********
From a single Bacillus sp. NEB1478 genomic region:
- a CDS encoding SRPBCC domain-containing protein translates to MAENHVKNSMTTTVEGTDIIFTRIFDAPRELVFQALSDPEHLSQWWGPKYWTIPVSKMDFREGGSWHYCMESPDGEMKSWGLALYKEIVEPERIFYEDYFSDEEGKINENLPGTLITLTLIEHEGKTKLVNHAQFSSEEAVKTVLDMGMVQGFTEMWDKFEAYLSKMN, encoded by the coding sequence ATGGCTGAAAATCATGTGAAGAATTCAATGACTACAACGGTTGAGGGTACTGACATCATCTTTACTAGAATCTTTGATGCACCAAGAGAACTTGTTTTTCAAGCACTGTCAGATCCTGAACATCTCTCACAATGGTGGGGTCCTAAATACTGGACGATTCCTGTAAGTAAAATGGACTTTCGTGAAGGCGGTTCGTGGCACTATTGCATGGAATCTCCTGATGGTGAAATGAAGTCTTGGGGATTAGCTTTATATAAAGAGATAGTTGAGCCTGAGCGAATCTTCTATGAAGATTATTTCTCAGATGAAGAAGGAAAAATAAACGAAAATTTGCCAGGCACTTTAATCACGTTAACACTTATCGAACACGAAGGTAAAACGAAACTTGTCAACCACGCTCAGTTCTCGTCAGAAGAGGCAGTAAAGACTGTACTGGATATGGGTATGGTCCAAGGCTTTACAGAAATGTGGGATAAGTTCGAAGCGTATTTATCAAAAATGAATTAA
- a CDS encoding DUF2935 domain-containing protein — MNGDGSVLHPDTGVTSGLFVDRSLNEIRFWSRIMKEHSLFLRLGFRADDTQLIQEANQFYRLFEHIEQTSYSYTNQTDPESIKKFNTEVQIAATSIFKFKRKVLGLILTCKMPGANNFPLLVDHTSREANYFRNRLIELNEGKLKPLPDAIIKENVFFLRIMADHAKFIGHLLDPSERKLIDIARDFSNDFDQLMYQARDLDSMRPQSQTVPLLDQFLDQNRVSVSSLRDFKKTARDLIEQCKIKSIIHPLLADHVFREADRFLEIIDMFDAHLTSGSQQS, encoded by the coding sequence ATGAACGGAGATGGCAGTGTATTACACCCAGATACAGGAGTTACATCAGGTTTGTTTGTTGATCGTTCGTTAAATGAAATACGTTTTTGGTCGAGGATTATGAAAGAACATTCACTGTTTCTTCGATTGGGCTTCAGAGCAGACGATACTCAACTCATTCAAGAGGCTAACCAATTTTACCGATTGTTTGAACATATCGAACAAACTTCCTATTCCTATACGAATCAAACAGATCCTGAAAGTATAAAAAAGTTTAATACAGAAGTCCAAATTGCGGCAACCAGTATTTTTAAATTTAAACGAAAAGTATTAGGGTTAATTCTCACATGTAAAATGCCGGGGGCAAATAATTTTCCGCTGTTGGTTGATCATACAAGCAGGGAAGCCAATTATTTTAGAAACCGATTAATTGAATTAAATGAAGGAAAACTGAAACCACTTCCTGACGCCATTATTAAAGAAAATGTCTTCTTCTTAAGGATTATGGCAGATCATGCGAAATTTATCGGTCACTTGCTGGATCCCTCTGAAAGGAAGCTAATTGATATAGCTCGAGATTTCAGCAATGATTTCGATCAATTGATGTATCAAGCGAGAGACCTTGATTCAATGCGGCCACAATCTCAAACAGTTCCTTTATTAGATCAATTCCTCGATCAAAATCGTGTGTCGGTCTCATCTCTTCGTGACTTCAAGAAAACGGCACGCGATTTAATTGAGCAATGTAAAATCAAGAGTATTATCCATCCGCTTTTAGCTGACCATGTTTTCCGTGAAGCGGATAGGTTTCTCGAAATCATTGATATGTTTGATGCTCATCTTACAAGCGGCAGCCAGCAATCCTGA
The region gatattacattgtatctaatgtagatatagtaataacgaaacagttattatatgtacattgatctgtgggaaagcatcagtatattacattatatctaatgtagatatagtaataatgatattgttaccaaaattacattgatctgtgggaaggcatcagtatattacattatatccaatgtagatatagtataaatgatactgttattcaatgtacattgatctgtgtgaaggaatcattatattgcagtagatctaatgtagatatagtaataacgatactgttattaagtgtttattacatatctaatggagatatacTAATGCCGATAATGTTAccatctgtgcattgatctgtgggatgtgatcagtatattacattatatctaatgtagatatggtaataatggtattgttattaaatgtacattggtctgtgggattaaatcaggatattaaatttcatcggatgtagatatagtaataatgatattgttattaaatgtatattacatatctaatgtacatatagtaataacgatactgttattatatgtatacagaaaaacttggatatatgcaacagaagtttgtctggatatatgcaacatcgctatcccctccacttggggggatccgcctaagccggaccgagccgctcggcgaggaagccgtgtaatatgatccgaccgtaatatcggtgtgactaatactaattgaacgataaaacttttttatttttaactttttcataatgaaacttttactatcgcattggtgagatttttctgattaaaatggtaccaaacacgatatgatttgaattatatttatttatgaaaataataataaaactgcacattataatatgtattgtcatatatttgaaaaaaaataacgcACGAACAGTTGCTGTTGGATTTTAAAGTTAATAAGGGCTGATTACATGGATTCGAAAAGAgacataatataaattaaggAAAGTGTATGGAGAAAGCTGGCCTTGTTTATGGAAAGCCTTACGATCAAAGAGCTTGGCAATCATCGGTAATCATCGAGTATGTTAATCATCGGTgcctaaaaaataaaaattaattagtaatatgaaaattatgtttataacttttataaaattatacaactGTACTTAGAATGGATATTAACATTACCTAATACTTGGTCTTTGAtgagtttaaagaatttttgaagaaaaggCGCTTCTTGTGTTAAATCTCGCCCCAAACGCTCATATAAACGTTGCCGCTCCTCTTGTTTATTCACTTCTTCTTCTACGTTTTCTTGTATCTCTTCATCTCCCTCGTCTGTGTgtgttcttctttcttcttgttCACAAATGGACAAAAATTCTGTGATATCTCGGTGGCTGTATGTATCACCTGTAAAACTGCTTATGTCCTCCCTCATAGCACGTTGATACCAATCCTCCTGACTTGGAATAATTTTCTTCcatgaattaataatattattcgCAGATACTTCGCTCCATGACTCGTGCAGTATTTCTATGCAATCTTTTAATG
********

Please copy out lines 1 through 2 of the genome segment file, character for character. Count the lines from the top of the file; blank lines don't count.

From a single Bacillus sp. NEB1478 genomic region:
- a CDS encoding SRPBCC domain-containing protein translates to MAENHVKNSMTTTVEGTDIIFTRIFDAPRELVFQALSDPEHLSQWWGPKYWTIPVSKMDFREGGSWHYCMESPDGEMKSWGLALYKEIVEPERIFYEDYFSDEEGKINENLPGTLITLTLIEHEGKTKLVNHAQFSSEEAVKTVLDMGMVQGFTEMWDKFEAYLSKMN, encoded by the coding sequence ATGGCTGAAAATCATGTGAAGAATTCAATGACTACAACGGTTGAGGGTACTGACATCATCTTTACTAGAATCTTTGATGCACCAAGAGAACTTGTTTTTCAAGCACTGTCAGATCCTGAACATCTCTCACAATGGTGGGGTCCTAAATACTGGACGATTCCTGTAAGTAAAATGGACTTTCGTGAAGGCGGTTCGTGGCACTATTGCATGGAATCTCCTGATGGTGAAATGAAGTCTTGGGGATTAGCTTTATATAAAGAGATAGTTGAGCCTGAGCGAATCTTCTATGAAGATTATTTCTCAGATGAAGAAGGAAAAATAAACGAAAATTTGCCAGGCACTTTAATCACGTTAACACTTATCGAACACGAAGGTAAAACGAAACTTGTCAACCACGCTCAGTTCTCGTCAGAAGAGGCAGTAAAGACTGTACTGGATATGGGTATGGTCCAAGGCTTTACAGAAATGTGGGATAAGTTCGAAGCGTATTTATCAAAAATGAATTAA